- 認知科学 (ISSN:13417924)
- vol.13, no.3, pp.428-442, 2006 (Released:2008-11-13)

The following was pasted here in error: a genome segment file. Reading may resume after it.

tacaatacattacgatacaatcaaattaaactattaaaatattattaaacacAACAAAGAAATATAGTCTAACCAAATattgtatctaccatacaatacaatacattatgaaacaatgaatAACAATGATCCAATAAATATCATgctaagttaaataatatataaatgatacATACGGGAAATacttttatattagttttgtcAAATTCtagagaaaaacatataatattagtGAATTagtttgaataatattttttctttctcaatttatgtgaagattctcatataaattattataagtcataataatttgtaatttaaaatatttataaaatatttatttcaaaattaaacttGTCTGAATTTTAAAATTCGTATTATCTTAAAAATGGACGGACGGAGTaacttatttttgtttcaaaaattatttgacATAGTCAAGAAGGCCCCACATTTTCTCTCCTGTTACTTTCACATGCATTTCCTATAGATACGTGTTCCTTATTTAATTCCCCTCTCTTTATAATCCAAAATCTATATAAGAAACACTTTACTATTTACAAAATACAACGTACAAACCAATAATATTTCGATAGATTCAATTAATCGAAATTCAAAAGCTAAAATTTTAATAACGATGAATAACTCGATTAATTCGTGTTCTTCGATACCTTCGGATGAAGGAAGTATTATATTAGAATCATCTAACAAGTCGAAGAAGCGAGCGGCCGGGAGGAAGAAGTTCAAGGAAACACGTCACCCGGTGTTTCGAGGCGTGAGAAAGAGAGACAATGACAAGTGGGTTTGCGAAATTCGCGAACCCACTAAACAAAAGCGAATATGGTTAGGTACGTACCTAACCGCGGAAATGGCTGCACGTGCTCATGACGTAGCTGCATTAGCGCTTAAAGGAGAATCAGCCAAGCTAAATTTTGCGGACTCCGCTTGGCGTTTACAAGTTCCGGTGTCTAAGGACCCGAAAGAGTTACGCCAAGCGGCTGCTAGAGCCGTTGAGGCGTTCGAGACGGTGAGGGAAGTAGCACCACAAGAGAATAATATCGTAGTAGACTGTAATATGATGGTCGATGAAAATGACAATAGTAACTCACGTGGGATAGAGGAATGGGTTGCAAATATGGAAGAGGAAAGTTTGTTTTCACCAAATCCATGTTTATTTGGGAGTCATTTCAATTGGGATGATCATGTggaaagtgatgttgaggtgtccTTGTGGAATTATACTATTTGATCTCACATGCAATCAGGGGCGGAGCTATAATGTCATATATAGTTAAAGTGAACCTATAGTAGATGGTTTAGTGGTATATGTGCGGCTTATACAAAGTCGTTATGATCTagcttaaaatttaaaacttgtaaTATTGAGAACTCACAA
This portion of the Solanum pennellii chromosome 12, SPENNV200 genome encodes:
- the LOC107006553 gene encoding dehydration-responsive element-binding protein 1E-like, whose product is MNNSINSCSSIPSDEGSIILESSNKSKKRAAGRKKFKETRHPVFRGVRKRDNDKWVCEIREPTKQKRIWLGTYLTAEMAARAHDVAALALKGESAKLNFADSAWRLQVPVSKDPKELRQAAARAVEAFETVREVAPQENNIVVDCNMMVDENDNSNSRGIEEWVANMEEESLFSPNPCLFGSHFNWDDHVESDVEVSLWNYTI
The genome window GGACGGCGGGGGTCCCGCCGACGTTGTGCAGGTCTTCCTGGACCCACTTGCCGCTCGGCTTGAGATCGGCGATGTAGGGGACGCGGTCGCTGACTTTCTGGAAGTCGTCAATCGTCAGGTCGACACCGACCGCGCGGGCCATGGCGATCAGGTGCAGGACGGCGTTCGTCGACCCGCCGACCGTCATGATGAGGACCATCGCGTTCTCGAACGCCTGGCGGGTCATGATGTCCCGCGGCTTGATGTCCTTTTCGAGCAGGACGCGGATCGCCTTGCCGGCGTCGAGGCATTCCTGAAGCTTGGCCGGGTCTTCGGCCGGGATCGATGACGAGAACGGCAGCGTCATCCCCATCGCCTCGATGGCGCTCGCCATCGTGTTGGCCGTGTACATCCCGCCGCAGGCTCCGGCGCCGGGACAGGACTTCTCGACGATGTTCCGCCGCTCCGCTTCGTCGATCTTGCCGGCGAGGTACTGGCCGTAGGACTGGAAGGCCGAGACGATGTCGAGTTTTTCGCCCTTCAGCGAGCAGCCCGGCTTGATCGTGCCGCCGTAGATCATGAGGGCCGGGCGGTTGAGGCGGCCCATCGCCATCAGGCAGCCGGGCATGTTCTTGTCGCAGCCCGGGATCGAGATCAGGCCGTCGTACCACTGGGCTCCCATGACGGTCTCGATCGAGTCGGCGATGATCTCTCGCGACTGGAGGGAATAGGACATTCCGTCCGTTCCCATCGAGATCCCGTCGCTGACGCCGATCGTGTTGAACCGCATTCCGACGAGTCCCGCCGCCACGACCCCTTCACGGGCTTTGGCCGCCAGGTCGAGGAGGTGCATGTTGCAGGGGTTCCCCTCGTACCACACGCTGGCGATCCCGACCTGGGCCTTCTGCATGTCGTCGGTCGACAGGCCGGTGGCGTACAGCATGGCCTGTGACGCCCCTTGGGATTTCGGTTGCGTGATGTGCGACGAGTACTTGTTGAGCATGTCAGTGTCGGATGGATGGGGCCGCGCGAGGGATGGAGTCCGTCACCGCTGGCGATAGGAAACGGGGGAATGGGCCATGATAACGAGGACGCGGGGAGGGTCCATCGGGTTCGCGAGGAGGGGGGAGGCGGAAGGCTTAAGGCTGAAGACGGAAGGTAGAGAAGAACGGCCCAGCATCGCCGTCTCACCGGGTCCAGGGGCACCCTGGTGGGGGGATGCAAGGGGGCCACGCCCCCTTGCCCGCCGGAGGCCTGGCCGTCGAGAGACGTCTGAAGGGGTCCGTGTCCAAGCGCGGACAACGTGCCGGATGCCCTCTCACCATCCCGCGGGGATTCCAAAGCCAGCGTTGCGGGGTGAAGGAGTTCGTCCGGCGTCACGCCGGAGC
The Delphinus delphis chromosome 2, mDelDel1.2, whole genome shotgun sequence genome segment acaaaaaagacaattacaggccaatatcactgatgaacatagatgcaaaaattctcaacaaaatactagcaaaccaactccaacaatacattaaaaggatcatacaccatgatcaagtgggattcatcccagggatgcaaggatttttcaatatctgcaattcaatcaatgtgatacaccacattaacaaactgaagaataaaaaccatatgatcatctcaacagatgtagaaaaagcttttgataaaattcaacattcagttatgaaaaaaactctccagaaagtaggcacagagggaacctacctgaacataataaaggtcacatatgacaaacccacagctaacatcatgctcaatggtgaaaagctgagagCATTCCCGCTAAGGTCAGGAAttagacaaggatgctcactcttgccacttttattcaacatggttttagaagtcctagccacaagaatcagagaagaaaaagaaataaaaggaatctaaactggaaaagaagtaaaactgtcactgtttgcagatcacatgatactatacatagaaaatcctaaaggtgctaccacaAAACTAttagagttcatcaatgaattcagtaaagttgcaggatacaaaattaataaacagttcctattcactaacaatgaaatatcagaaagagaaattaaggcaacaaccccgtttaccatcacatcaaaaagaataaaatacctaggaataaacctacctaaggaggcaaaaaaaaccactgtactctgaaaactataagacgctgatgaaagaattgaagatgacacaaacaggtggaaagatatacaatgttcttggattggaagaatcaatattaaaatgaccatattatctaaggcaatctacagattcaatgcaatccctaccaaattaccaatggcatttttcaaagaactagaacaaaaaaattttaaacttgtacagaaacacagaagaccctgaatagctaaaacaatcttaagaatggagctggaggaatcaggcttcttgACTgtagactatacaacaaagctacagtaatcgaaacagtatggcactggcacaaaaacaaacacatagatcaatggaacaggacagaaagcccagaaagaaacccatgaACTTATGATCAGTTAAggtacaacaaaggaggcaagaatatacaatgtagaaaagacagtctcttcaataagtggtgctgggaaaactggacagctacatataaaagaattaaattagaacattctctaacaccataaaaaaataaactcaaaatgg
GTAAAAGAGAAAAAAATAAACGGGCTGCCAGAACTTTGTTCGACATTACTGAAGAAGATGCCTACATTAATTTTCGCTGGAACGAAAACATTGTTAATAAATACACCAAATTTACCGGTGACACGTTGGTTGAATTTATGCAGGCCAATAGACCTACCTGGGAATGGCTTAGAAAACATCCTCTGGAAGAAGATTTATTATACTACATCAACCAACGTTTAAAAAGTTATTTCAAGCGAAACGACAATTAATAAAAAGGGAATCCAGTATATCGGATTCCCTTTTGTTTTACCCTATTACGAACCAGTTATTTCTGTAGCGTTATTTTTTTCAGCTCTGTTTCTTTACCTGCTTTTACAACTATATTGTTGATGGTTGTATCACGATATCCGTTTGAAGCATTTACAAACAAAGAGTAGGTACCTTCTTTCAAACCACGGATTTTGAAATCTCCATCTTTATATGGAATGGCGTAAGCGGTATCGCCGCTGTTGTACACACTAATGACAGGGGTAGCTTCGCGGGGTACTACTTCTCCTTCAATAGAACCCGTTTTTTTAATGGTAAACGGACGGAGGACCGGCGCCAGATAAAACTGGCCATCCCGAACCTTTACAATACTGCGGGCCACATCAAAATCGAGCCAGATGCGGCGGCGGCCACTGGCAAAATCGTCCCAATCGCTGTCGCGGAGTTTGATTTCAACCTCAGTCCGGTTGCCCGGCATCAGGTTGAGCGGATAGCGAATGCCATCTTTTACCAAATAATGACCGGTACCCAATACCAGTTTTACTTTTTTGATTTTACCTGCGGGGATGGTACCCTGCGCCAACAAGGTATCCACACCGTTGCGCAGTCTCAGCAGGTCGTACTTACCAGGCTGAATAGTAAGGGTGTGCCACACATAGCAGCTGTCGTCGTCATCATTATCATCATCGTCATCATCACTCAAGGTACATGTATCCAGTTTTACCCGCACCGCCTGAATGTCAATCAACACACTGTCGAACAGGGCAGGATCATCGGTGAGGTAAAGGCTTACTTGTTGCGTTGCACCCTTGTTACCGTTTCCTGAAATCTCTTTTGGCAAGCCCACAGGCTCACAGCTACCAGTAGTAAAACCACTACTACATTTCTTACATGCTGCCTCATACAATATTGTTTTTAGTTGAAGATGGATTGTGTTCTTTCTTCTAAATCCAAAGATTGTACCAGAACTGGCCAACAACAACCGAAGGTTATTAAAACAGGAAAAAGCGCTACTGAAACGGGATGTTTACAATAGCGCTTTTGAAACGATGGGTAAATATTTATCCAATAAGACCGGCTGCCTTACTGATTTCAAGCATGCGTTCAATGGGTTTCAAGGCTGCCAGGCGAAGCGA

In spoken sentence comprehension, prosody is regarded as an important information source for syntax. However, prosody can also be affected by various non-syntactic factors. The present study demonstrates that lexical accent, which itself is not relevant to syntax, is relevant to, and can have a considerable impact on the resolution of syntactic ambiguity in human sentence comprehension. In a (LB) left-vs. (RB) right-branching ambiguity in Japanese as in the example below, the presence or absence of lexical accent (indicated by “’”) on the initial adjective, (e.g., ao’i (blue): accented vs. kiiroi (yellow): unaccented) is known to influence phrasal level prosody. This in turn affected listeners' analyses on branching structure, as will be shown in the production study. ao’i⁄kiiroi siidi’i-no ke’esu-o sa’sitekudasai blue⁄yellow CD-Gen case-Acc point “Point at the case of the blue⁄yellow CD.” (LB-interpretation) “Point at the blue⁄yellow case of the CD.” (RB-interpretation) In the production task, naive speakers (n=7) gave verbal instructions to their partners to identify the target object, using a fixed phrase as indicated in the example above, where either RB or LB was intended. The F0 contour on the collected utterances showed little distinctive difference among conditions except for the LB-intended utterances with an accented adjective. The collected utterances were then fed to a perception test (forced choice task identifying the intended meaning) with a separate group of subjects (N=48). Listeners' performance in correctly identifying LB-intended utterances was significantly better for items with an accented adjective (ao’i) than with an unaccented adjective (kiiroi), whereas performance on RB-intended utterances were relatively poor regardless of the presence of an accent on the initial adjective. The results of the perception study can be explained by what was found in the production study: the successive downstep (which is conditioned to occur following an accented item) as a major cue indicating a left-branching structure was not available for items with an unaccented adjective. It is also suggested that when the relevant F0 cue is not available or useful, hearers rely more on durational cues.